CARDS study halted due to benefit of atorvastatin in patients with type 2 diabetes

Susan Jeffrey

June 18, 2003

Wed, 18 Jun 2003 19:30:00

New Orleans, LA - The Collaborative Atorvastatin Diabetes Study (CARDS), comparing treatment with atorvastatin (Lipitor®, Pfizer Inc) with placebo in 2800 patients with type 2 diabetes but without overt heart disease, has been halted two years earlier than planned because of a significantly lower incidence of fatal and nonfatal coronary events, stroke, and coronary revascularization procedures in treated patients.

The CARDS steering committee announced on June 16, 2003 that the study was being stopped early because an interim analysis showed a "substantial and highly significant benefit of treatment," they note in a press release. Carried out in 132 centers in the UK and Ireland, CARDS is a collaboration between the University College of London; Diabetes UK, a diabetes charity; the Department of Health; and Pfizer UK.

"These are very promising results and the final data will be available in the next few months, late this year or early next year," co-principal investigator Prof Helen M Colhoun (University College and Middlesex School of Medicine, London, UK) told heartwire . "If the final data confirm our current findings (as we expect them to), then taken together with the data from HPS and ASCOT, it would provide a strong evidence base to underpin a change in CVD-prevention guidelines that would affect a large proportion of type 2 diabetic patients."

Recent NICE guidelines in the UK, for example, considered the evidence base to be weak for patients with a 10-year CHD risk below 15%, Colhoun added, and so did not make a clear recommendation of lipid lowering for these patients.

Change of practice in the CARDS?

CARDS is a multicenter, placebo-controlled, double-blind study that enrolled 2838 men and women between 40 and 75 years of age and randomized them to receive 10 mg/day of atorvastatin or placebo. Patients had type 2 diabetes as well as one other risk factor for coronary heart disease, including current smoking, hypertension, retinopathy, or microalbuminuria or macroalbuminuria. Serum LDL had to be <160 mg/dL and triglycerides <600 mg/dL.

The trial was to continue until 304 primary end-point events had occurred, which was not expected until 2005, according to the published protocol.

CARDS is the second atorvastatin trial to be ended early. Late last year, the Anglo-Scandinavian Cardiac Outcomes Trial (ASCOT) was stopped after 3.3 years of a planned five-year follow-up for a significant reduction in cardiovascular outcomes among hypertensive patients with normal cholesterol levels who were on treatment. Results of that trial were presented in March at the American College of Cardiology 2003 Scientific Sessions and reported at that time by heartwire .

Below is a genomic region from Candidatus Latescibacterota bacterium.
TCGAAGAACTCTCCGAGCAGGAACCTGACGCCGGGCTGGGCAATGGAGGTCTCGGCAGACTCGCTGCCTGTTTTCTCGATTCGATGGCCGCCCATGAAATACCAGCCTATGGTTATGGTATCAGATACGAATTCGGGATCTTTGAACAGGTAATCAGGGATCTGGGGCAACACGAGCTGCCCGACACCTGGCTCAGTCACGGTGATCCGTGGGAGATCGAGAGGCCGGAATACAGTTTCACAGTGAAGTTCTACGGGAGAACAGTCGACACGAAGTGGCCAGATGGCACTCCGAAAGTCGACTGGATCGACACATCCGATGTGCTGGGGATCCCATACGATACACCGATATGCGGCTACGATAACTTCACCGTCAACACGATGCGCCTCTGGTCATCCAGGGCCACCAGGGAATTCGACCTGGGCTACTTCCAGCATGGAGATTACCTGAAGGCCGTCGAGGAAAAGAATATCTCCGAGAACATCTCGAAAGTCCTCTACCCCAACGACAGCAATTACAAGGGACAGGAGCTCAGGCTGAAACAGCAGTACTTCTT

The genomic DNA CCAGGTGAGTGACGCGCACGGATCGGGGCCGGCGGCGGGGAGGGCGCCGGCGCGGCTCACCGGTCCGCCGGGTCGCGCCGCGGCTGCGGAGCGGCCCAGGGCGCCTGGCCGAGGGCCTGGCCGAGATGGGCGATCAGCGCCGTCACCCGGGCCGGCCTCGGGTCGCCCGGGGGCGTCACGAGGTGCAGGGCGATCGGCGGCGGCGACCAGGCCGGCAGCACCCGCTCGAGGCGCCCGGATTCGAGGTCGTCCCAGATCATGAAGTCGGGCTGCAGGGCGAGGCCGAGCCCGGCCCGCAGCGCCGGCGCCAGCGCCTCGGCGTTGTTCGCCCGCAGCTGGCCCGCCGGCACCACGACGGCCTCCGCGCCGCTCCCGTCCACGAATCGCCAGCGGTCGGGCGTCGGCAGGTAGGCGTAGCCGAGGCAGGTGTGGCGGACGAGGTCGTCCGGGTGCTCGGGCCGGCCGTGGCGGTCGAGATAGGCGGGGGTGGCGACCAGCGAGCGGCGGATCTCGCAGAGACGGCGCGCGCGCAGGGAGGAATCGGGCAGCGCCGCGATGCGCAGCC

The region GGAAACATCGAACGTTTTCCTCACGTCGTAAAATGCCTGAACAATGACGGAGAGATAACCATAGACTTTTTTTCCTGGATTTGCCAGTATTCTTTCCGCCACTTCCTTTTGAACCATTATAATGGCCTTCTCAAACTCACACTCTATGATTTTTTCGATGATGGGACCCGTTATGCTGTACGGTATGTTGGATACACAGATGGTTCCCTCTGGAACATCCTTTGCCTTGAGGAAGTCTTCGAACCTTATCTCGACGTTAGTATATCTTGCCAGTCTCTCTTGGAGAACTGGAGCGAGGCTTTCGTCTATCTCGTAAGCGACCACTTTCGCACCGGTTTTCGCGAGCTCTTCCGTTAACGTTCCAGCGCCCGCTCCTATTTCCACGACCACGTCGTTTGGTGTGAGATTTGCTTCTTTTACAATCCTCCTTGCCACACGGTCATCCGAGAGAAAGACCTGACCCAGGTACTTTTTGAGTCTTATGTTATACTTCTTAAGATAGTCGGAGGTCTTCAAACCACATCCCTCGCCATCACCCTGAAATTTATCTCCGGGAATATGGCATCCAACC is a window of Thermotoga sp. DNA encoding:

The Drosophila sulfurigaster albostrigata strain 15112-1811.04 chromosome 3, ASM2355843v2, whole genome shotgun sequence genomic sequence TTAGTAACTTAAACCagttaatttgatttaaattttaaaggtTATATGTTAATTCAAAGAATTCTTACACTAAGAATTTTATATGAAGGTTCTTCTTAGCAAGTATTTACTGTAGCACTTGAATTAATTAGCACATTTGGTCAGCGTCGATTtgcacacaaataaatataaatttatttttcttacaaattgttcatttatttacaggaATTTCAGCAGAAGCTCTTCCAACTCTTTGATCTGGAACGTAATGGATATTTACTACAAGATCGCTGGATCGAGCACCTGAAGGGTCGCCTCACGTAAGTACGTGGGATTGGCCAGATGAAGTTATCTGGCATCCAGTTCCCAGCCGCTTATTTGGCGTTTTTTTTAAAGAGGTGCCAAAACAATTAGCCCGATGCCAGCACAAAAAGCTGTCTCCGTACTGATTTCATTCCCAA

The positive effects of statin treatment in people with diabetes were also confirmed by results of the Heart Protection Study (HPS), recently published in the Lancet. In that study, treatment with 40 mg/day of simvastatin (Zocor®, Merck) cut the incidence of MI, stroke, and revascularization in the diabetic subgroup of about 6000 patients by one third, approximately the same benefit as that seen in the overall HPS population.

The findings had the HPS researchers calling for a change of diabetes guidelines as well.

"The present study provides direct evidence that cholesterol-lowering therapy is beneficial for people with diabetes even if they do not already have manifest coronary disease or high cholesterol concentrations," said lead author Dr Rory Collins (Clinical Trial Service Unit, Oxford, UK). "Statin therapy should now be considered routinely for all diabetic patients at sufficiently high risk of major vascular events, irrespective of their initial cholesterol concentrations."

Stopping short of treatment for all?

In an interview with heartwire , Dr Darren McGuire (University of Texas, Southwestern, Dallas) said the early termination of CARDS due to overwhelming efficacy and the previously published data from the diabetic cohort of HPS and from ASCOT all strongly support lowering the threshold for treatment among people with diabetes. "The accumulated data are consistent and very impressive, making it clear that the vast majority of patients with type 2 diabetes should be treated with a statin," McGuire said. "But I think we have to stop just short of advocating statins for all patients with type 2 diabetes for two main reasons."

First, he says, although diabetes markedly increases CV risk, there remains a population, albeit a small group, in whom the magnitude of risk does not translate into cost-effective treatment: younger patients with no other CV risk factors, for example. "Even with a consistent relative risk reduction associated with statins in this lowest-risk group, as overall risk shrinks, so will the absolute risk reduction, requiring much larger 'numbers needed to treat' to realize benefit." In these patients, the decision to treat should hinge on an estimate of their overall cardiovascular risk, McGuire says.

The other group in question is the growing population of children who are now developing type 2 diabetes; in the US, the prevalence of type 2 in children is approaching that of type 1, a trend now seen around the world. "The proposition of treating an 11-year-old patient with diabetes to be continued lifelong raises additional issues of cost effectiveness, treating through puberty, and longer-term safety," he said.

Related links

1. HeartWire > News; June 12, 2003]

2. [Education > HeartBeat; Apr 17, 2003]

3. [HeartWire > News; Apr 2, 2003]


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